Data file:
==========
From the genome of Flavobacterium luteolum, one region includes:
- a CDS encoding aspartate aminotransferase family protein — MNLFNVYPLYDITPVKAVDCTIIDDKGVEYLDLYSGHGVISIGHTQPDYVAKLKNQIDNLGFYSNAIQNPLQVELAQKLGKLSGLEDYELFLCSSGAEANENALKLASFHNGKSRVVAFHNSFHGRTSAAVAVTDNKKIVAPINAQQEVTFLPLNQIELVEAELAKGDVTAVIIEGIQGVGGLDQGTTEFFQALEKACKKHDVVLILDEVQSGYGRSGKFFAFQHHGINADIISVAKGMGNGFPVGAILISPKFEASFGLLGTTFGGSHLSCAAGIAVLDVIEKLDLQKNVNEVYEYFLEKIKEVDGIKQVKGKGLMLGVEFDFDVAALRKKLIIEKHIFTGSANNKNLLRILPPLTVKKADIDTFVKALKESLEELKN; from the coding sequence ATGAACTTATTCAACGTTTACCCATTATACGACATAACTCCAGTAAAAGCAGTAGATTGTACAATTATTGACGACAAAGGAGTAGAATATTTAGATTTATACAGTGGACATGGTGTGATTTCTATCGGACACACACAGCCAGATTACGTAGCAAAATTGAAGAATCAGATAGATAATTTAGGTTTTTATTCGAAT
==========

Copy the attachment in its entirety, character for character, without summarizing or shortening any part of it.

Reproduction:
From the genome of Flavobacterium luteolum, one region includes:
- a CDS encoding aspartate aminotransferase family protein — MNLFNVYPLYDITPVKAVDCTIIDDKGVEYLDLYSGHGVISIGHTQPDYVAKLKNQIDNLGFYSNAIQNPLQVELAQKLGKLSGLEDYELFLCSSGAEANENALKLASFHNGKSRVVAFHNSFHGRTSAAVAVTDNKKIVAPINAQQEVTFLPLNQIELVEAELAKGDVTAVIIEGIQGVGGLDQGTTEFFQALEKACKKHDVVLILDEVQSGYGRSGKFFAFQHHGINADIISVAKGMGNGFPVGAILISPKFEASFGLLGTTFGGSHLSCAAGIAVLDVIEKLDLQKNVNEVYEYFLEKIKEVDGIKQVKGKGLMLGVEFDFDVAALRKKLIIEKHIFTGSANNKNLLRILPPLTVKKADIDTFVKALKESLEELKN; from the coding sequence ATGAACTTATTCAACGTTTACCCATTATACGACATAACTCCAGTAAAAGCAGTAGATTGTACAATTATTGACGACAAAGGAGTAGAATATTTAGATTTATACAGTGGACATGGTGTGATTTCTATCGGACACACACAGCCAGATTACGTAGCAAAATTGAAGAATCAGATAGATAATTTAGGTTTTTATTCGAAT